Services like low-cost childcare, healthcare, education, and generous family leave policies that provide flexibility in dealing with the contingencies associated with raising children can be provided through general taxation more efficiently by governments than by parents who must seek them on the open market.  Not surprisingly, these are the same policies that lead to greater happiness for a population as a whole.

“Furthermore, the positive effects of good family support policies for parents were not achieved at the expense of non-parents, as some commentators have claimed might be the case. The policies that helped parents the most were policies that also improved the happiness of everyone in that country, whether they had children or not. Policies such as guaranteed minimum paid sick and vacation days make everyone happier, but they had an extra happiness bonus for parents of minor children.”

The US has been experienced a growing population in recent years that is due mainly to immigration.  Non-immigrant citizens seem to have a fertility level that is right around the value necessary to maintain a constant population.  Are their long-term ramifications for the nation from continuing the US policy of making it extremely difficult and expensive to raise children?  An article in The Economist provided some relevant information that addresses that issue.

The subject for The Economist was the tendency of women to refrain from having children.  The article concluded that the trend to have children later in life condensed the period in which women could have children.  That shortened period could be eliminated entirely for some who undergo economic shocks and decide to delay having children.  Consider the following data.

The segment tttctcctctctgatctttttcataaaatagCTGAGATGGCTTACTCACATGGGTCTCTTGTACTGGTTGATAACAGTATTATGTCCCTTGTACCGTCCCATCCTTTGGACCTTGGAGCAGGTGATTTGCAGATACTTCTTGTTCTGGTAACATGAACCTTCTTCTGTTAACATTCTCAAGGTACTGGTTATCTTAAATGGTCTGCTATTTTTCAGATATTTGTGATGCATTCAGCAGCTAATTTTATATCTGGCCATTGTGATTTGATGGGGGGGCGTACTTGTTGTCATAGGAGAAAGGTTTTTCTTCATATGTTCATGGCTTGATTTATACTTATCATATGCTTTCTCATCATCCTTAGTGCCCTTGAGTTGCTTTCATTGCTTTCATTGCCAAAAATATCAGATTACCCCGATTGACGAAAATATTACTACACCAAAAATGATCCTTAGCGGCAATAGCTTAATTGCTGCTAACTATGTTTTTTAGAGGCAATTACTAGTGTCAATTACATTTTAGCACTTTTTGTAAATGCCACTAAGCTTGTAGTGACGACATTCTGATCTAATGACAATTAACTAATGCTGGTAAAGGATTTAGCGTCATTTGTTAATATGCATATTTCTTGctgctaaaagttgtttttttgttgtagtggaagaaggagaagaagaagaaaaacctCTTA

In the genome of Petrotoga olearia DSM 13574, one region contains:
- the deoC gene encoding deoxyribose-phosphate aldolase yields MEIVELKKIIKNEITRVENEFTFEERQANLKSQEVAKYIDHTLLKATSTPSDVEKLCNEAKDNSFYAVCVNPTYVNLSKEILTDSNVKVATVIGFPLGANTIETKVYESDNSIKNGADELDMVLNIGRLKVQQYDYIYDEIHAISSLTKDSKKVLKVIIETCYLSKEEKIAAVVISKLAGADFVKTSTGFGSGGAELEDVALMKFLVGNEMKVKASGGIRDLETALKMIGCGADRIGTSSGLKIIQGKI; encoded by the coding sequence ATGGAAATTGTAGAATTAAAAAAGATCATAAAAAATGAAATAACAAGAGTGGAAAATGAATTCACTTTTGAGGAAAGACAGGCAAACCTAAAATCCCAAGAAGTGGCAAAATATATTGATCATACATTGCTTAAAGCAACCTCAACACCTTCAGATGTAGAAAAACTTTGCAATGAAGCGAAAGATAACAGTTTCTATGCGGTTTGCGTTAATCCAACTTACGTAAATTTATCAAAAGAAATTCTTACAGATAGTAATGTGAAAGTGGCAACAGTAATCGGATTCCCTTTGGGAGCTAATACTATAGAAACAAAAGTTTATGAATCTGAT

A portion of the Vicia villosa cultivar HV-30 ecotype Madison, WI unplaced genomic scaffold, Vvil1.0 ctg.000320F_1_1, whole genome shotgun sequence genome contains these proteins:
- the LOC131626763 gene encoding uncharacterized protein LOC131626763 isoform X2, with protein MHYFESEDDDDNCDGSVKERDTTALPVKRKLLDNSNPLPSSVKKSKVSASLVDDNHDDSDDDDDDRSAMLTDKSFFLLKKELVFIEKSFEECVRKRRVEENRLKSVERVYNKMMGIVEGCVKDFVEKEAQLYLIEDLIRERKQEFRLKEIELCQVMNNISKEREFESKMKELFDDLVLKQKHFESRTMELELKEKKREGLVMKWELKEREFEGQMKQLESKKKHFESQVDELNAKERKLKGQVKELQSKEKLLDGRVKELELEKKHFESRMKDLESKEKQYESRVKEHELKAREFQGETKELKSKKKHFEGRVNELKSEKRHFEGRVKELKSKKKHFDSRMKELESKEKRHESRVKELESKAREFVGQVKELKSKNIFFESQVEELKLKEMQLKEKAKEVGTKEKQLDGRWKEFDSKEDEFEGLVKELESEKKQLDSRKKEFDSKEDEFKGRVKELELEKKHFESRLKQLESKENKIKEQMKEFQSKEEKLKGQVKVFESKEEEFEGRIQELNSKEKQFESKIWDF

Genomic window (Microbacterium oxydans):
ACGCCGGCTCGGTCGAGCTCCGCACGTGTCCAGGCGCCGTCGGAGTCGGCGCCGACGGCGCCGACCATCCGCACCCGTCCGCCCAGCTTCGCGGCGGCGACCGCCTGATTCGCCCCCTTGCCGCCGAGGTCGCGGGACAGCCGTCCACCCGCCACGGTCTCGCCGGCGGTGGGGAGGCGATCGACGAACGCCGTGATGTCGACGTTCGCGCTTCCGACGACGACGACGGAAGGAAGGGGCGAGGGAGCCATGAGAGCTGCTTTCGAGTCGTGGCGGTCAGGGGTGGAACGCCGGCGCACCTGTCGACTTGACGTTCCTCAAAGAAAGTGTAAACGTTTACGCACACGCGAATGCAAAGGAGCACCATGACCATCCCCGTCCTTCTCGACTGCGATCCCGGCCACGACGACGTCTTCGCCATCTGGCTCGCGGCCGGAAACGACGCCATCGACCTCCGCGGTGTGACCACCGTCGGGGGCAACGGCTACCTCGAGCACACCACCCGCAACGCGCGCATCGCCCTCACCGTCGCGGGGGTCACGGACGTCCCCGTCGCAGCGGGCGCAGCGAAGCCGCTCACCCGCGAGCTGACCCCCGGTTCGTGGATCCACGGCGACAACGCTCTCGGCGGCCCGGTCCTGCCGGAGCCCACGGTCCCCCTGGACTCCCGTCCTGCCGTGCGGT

Plotted for the United States are the percentages of women who are childless at a given age as related to their year of birth.  The trend to give birth later in life is apparent, but generally women eventually had children at a more or less constant rate—at least until the housing bubble and the Great Recession that followed.  In the boom years just after the turn of this century women were more likely to have children.  That trend ended and turned around during the Great Recession.  The trend is most noticeable for the 30-year-olds.  But note that the recession has come and gone and the 30-year-olds continue to put off childbirth at an increasing rate.  The curve for women at age 35 begins to show the same trend. 

It is too early to assume that these curves can be extrapolated and that deciding to not have children might become ever more common.  But one would think that politicians who believe so fervently in the wisdom of markets would realize that making parenthood expensive and difficult might cause people to forego that burden.

The interested reader might find the following articles informative: